Life in the United States is better than most people realize. For example, we’ve never suffered a (global) record-breaking electrical emergency. Electrical emergencies have affected hundreds of millions of people in several countries, but our worst was for two weeks in August 2003.
Electrical Emergencies and What To Do
1. Electrical Fires
Sixty-five percent of deaths due to electrical fires in homes are caused by having nonworking or no smoke detectors. Electrical fires can be caused by:
- Arcing faults
- Electrical distribution systems
- Electrical receptacles
You can prevent or at least minimize the risks of electrical fires:
- Create a family evacuation plan and practice it.
- Get a professional home electrical inspection and follow recommendations for improved safety. Ask if AFCI protection is needed.
- Heed warning signs of electrical problems:
- Dim/flickering lights
- Repeated circuit breaker tripping
- Sizzling sounds
- If a light fixture recommends a particular wattage, adhere to that recommendation.
- Install and regularly inspect your home’s smoke detectors.
- Never use extension cords as an electrical solution (and don’t use them at all with air conditioners or heaters).
- Stop overloading outlets. Ask your local electrician about installing additional circuits or outlets.
2. Electrical Shocks
If someone in your home has been electrocuted, turn off the power supply immediately and call 911. After the power supply has been disconnected, unplug appliances that were part of the electrocution.
- If the person is still holding the live wire, you can try to knock the wire away with a non-metal object (baseball bat, broom, etc.)
- Otherwise, don’t touch the person that was shocked/electrocuted. Stay calm and distanced.
3. Fallen Power Lines
Fallen power lines in your area can cause electrical emergencies. If you’re near one:
- Contact your local energy provider immediately.
- Don’t touch anything the line is touching, including trees.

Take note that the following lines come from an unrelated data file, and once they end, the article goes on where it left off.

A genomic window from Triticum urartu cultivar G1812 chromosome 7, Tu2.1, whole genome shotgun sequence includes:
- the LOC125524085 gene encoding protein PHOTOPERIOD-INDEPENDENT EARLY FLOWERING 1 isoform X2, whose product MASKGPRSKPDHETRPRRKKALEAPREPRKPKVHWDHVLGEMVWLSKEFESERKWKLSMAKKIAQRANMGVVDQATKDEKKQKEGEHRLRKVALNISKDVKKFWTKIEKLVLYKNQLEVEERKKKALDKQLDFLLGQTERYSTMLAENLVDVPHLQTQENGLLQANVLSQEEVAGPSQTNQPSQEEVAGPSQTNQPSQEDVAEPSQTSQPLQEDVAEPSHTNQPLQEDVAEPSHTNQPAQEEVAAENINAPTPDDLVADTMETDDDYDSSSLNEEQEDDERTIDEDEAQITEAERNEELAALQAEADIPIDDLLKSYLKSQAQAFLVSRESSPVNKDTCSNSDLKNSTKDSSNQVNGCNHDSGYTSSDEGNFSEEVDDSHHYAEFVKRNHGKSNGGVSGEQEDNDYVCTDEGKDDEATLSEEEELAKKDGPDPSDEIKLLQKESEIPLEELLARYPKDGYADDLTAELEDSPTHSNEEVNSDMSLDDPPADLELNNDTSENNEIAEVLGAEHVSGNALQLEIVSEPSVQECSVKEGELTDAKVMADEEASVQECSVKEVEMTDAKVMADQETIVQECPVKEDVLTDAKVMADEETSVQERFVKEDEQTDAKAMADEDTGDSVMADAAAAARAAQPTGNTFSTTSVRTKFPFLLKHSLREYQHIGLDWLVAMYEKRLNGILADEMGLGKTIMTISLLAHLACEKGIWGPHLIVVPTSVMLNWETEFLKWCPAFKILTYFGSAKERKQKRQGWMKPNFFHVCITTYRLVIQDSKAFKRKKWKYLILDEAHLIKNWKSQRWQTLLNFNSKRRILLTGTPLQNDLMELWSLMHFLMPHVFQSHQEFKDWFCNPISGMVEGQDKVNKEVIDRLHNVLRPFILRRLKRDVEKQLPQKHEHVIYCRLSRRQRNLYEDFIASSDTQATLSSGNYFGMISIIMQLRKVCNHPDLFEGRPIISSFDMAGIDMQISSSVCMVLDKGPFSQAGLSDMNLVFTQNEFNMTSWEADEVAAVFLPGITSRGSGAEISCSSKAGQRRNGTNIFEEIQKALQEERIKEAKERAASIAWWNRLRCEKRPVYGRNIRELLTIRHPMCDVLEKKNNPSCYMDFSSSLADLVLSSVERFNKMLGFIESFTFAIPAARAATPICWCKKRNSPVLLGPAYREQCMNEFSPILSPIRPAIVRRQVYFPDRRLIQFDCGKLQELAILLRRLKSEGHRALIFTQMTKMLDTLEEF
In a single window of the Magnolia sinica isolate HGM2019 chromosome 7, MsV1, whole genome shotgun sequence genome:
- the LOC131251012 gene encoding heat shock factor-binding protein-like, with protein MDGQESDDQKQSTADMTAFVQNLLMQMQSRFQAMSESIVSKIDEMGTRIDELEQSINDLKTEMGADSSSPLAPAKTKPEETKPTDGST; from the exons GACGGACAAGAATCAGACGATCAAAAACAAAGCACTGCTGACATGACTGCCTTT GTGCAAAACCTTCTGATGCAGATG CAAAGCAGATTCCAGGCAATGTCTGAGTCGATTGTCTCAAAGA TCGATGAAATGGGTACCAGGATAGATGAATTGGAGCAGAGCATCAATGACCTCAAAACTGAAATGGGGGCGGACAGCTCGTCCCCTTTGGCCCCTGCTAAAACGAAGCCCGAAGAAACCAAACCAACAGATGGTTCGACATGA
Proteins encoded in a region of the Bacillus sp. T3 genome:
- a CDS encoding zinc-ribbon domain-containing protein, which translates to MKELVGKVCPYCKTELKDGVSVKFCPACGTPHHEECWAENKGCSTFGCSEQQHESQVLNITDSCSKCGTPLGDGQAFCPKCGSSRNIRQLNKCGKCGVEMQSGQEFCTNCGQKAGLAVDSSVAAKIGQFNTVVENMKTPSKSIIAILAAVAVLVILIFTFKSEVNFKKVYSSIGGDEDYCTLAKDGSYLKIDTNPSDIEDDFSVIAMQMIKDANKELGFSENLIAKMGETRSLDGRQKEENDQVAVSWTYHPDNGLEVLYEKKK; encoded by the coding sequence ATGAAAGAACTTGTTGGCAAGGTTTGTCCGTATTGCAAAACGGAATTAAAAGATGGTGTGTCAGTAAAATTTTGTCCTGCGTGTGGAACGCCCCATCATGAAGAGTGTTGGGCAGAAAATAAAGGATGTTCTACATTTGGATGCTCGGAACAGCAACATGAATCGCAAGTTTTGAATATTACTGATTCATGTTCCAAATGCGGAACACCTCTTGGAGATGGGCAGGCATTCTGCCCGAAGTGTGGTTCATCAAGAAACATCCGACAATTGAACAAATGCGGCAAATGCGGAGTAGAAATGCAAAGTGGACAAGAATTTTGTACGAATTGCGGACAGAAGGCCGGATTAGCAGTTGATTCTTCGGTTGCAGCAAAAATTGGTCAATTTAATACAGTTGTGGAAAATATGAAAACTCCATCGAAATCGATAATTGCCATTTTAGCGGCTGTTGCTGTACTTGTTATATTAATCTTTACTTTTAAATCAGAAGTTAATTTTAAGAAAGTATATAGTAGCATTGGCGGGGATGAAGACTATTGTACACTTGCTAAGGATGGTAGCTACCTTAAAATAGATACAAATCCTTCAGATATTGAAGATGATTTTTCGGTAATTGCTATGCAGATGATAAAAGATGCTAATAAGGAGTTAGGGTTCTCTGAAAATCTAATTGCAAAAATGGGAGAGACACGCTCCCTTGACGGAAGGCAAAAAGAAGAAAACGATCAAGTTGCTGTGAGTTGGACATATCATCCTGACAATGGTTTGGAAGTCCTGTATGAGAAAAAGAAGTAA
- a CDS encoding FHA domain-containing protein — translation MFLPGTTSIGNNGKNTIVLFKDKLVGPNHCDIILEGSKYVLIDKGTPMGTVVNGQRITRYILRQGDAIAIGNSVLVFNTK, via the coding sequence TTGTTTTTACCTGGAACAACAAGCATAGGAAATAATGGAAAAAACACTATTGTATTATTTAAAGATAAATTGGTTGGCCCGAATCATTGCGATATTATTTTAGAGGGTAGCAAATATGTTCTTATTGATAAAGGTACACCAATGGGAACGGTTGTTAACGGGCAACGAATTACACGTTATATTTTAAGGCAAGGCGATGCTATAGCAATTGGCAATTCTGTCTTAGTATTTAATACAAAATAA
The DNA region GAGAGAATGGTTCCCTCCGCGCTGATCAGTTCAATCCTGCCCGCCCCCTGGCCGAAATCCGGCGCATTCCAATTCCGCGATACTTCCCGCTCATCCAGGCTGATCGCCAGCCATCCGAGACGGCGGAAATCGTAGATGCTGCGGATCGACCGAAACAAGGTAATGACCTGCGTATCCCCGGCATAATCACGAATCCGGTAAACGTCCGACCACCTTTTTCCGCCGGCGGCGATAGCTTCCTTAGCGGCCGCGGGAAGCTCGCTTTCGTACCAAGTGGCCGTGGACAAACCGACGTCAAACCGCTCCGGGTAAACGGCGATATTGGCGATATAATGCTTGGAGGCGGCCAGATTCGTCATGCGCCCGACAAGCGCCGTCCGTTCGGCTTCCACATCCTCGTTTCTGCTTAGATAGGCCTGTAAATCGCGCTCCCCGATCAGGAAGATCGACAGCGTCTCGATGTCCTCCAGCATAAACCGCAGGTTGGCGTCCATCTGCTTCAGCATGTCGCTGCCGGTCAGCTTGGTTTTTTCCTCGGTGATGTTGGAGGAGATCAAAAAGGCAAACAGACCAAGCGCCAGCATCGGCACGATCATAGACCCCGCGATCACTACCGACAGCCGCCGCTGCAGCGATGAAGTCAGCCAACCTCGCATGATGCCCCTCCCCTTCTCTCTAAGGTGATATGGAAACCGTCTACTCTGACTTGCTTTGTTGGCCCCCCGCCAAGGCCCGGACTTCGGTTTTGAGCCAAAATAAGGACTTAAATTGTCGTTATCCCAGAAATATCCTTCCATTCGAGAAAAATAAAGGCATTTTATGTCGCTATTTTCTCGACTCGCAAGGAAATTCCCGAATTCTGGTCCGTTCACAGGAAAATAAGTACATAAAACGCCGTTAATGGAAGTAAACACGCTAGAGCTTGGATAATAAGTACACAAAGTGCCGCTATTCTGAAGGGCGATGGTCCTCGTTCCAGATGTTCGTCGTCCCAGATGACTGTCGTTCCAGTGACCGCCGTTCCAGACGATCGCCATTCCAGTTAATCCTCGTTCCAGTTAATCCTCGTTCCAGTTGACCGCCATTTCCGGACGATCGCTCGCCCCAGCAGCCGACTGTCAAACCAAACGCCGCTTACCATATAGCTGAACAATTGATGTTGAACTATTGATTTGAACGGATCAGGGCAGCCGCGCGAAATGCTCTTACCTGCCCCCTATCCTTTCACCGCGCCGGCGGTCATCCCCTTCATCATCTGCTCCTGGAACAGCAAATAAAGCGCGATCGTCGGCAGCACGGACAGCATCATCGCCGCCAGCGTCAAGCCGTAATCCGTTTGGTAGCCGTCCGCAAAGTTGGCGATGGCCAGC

- Stay 40´ away from the downed power line.
4. Power Outages
Power outages are probably the most common electrical emergencies in the U.S. The leading cause of power outages is bad weather. Storms that include high winds, ice, and snow have caused widespread power outages.
Other reasons your community or neighborhood may lose power include:
- Animals – Rodents, snakes, squirrels, and small animals can cause short circuits.
- Demand – As homes get smarter and electronics get larger (see: EVs), we’ll see more high-demand power outages. Extreme heatwaves cold spells lead to higher power demand. Overworked electric cables, transformers, and other electrical components fail.
- Earthquakes – We get minor ’quakes every 5 years or so. The 1887 Sonora Earthquake was our worst. At that time, it is assumed no homes in rural Arizona had electricity. (The Phoenix Light and Fuel Company was formed in 1884.)
- Excavations – Some say the “Call 811” campaign was a failure but it educated everyone to “call before you dig.” Even professional excavators sometimes hit underground electrical cables.
- Lightning – This happens more often than we realize. Over $825 million was paid on more than 100,000 lightning claims in 2016.
- Trees – High winds and untrained tree-trimmers can cause tree limbs to connect with power lines and cause interruptions.
- Vehicles – Car crashes into utility poles are another source of area-wide power outages.
When the power shuts off in your home, first check the circuit breaker. Then check with your neighbors and contact your local power supply company. Some homeowners unplug major appliances and computers and even the main power source at the circuit breaker. When power is restored, turn everything back on.